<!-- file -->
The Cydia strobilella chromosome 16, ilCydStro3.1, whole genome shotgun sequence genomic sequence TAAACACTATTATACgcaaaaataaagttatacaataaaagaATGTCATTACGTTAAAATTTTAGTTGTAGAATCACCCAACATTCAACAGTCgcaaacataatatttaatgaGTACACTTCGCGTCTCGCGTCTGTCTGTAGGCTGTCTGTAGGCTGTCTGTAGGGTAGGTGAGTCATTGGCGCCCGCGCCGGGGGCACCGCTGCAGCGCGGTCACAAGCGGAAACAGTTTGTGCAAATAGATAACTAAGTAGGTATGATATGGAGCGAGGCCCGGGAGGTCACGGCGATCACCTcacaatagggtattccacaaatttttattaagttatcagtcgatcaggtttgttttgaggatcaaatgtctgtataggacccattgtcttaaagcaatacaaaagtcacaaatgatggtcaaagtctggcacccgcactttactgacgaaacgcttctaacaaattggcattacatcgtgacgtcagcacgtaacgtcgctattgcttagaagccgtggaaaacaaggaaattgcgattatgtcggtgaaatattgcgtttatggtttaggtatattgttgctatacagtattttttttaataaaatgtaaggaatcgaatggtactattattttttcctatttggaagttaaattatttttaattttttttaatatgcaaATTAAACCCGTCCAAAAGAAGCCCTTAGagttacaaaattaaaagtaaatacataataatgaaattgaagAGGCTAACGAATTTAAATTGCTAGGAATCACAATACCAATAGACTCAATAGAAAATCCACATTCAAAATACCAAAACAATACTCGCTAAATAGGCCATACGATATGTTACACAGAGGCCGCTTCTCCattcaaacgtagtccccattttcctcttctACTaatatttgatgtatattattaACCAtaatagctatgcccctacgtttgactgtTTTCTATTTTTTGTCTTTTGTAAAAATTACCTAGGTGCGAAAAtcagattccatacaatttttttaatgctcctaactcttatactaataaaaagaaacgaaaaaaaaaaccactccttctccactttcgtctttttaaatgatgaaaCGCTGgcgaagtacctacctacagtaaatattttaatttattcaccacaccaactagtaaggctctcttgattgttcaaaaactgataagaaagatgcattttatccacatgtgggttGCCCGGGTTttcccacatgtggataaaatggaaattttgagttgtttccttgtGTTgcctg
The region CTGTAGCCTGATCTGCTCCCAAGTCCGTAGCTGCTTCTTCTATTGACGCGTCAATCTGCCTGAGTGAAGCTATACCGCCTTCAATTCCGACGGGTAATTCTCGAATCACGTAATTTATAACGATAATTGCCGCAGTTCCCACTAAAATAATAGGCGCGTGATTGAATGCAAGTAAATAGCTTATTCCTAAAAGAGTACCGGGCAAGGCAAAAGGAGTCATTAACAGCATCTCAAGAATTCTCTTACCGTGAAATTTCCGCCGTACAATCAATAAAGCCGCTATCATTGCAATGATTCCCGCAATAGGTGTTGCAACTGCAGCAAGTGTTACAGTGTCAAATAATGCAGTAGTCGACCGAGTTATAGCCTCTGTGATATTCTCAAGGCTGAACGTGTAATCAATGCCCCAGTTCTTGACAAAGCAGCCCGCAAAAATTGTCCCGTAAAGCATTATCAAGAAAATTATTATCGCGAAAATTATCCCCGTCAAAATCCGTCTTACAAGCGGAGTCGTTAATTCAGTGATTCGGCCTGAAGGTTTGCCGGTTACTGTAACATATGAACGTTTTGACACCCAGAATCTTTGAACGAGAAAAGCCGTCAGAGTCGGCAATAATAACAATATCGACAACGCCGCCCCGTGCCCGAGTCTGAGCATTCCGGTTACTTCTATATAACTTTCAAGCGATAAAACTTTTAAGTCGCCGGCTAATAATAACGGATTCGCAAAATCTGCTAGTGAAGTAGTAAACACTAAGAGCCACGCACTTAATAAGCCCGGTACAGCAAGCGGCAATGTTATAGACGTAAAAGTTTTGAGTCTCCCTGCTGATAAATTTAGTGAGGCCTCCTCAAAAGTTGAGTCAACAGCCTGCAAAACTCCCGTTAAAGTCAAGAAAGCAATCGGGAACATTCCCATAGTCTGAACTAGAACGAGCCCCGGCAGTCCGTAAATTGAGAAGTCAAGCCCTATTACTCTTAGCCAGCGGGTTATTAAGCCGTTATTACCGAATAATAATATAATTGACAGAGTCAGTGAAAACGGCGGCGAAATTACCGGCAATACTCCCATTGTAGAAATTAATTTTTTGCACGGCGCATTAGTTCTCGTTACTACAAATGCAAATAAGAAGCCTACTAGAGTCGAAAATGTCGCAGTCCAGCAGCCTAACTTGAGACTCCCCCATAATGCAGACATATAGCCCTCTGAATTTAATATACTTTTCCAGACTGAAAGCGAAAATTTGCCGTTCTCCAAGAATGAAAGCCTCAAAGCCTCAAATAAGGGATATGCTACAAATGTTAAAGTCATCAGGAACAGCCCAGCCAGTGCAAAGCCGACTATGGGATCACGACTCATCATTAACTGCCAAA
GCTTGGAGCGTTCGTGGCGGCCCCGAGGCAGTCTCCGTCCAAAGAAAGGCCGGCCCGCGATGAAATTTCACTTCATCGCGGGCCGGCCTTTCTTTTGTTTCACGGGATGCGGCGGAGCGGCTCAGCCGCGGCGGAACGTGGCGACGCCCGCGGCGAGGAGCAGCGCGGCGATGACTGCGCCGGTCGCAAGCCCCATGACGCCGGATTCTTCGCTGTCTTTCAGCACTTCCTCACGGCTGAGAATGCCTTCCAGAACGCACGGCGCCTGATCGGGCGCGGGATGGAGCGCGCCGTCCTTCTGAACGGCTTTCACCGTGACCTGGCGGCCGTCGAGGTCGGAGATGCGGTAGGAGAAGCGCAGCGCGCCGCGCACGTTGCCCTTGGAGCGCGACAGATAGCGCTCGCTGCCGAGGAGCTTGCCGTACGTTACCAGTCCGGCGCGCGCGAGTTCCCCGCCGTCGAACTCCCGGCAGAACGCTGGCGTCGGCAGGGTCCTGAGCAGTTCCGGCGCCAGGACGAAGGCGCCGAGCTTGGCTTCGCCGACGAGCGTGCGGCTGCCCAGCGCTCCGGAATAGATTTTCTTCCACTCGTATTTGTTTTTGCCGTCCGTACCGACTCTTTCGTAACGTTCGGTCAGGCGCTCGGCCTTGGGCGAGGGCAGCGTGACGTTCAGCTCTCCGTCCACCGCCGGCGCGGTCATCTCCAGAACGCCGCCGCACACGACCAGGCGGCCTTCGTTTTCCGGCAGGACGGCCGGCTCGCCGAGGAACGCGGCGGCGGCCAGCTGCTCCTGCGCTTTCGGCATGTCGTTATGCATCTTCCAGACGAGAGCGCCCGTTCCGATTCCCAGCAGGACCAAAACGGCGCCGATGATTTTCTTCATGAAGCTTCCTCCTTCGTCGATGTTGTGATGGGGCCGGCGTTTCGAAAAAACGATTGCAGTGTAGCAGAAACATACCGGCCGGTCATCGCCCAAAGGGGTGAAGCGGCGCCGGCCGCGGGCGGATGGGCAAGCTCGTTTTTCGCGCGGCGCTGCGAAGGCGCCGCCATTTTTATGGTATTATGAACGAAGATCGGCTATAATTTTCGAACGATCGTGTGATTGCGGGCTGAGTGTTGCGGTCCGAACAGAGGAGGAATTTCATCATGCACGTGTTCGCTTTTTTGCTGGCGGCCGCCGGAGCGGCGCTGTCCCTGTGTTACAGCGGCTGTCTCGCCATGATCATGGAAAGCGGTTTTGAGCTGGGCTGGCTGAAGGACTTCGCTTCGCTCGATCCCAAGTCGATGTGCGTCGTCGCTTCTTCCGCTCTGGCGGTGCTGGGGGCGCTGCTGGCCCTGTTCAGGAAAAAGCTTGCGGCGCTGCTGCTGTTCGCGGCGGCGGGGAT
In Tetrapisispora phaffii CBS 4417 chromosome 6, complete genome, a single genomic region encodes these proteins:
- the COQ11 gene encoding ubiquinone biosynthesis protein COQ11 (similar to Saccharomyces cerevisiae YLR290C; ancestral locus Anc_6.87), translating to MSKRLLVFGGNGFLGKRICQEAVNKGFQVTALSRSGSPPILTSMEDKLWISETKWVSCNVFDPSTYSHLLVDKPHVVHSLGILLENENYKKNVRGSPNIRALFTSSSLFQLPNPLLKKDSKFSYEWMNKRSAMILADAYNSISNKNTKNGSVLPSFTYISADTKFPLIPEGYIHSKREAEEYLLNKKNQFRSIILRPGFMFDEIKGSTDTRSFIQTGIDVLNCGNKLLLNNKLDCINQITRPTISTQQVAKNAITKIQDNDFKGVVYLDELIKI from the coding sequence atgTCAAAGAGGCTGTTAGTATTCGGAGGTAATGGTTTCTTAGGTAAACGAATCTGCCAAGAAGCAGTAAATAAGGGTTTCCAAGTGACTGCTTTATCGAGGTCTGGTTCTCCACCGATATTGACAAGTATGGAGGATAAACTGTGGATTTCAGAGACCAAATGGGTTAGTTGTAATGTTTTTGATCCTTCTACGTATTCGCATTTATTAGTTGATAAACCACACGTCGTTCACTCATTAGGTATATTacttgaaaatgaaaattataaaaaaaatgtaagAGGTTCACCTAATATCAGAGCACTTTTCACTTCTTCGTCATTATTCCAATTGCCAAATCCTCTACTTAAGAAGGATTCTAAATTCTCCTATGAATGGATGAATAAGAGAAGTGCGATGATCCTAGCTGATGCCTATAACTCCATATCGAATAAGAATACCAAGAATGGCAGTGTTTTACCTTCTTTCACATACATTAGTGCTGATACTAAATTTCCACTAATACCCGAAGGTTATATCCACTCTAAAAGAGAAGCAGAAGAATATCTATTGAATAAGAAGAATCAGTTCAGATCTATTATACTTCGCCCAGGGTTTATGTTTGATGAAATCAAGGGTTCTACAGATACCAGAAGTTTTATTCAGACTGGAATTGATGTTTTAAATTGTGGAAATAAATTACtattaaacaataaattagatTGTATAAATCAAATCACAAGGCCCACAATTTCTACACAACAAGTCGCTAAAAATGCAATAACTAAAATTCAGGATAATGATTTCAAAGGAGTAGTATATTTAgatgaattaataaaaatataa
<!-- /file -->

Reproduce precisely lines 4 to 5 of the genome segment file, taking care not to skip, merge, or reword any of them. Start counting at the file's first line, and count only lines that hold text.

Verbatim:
In Tetrapisispora phaffii CBS 4417 chromosome 6, complete genome, a single genomic region encodes these proteins:
- the COQ11 gene encoding ubiquinone biosynthesis protein COQ11 (similar to Saccharomyces cerevisiae YLR290C; ancestral locus Anc_6.87), translating to MSKRLLVFGGNGFLGKRICQEAVNKGFQVTALSRSGSPPILTSMEDKLWISETKWVSCNVFDPSTYSHLLVDKPHVVHSLGILLENENYKKNVRGSPNIRALFTSSSLFQLPNPLLKKDSKFSYEWMNKRSAMILADAYNSISNKNTKNGSVLPSFTYISADTKFPLIPEGYIHSKREAEEYLLNKKNQFRSIILRPGFMFDEIKGSTDTRSFIQTGIDVLNCGNKLLLNNKLDCINQITRPTISTQQVAKNAITKIQDNDFKGVVYLDELIKI from the coding sequence atgTCAAAGAGGCTGTTAGTATTCGGAGGTAATGGTTTCTTAGGTAAACGAATCTGCCAAGAAGCAGTAAATAAGGGTTTCCAAGTGACTGCTTTATCGAGGTCTGGTTCTCCACCGATATTGACAAGTATGGAGGATAAACTGTGGATTTCAGAGACCAAATGGGTTAGTTGTAATGTTTTTGATCCTTCTACGTATTCGCATTTATTAGTTGATAAACCACACGTCGTTCACTCATTAGGTATATTacttgaaaatgaaaattataaaaaaaatgtaagAGGTTCACCTAATATCAGAGCACTTTTCACTTCTTCGTCATTATTCCAATTGCCAAATCCTCTACTTAAGAAGGATTCTAAATTCTCCTATGAATGGATGAATAAGAGAAGTGCGATGATCCTAGCTGATGCCTATAACTCCATATCGAATAAGAATACCAAGAATGGCAGTGTTTTACCTTCTTTCACATACATTAGTGCTGATACTAAATTTCCACTAATACCCGAAGGTTATATCCACTCTAAAAGAGAAGCAGAAGAATATCTATTGAATAAGAAGAATCAGTTCAGATCTATTATACTTCGCCCAGGGTTTATGTTTGATGAAATCAAGGGTTCTACAGATACCAGAAGTTTTATTCAGACTGGAATTGATGTTTTAAATTGTGGAAATAAATTACtattaaacaataaattagatTGTATAAATCAAATCACAAGGCCCACAATTTCTACACAACAAGTCGCTAAAAATGCAATAACTAAAATTCAGGATAATGATTTCAAAGGAGTAGTATATTTAgatgaattaataaaaatataa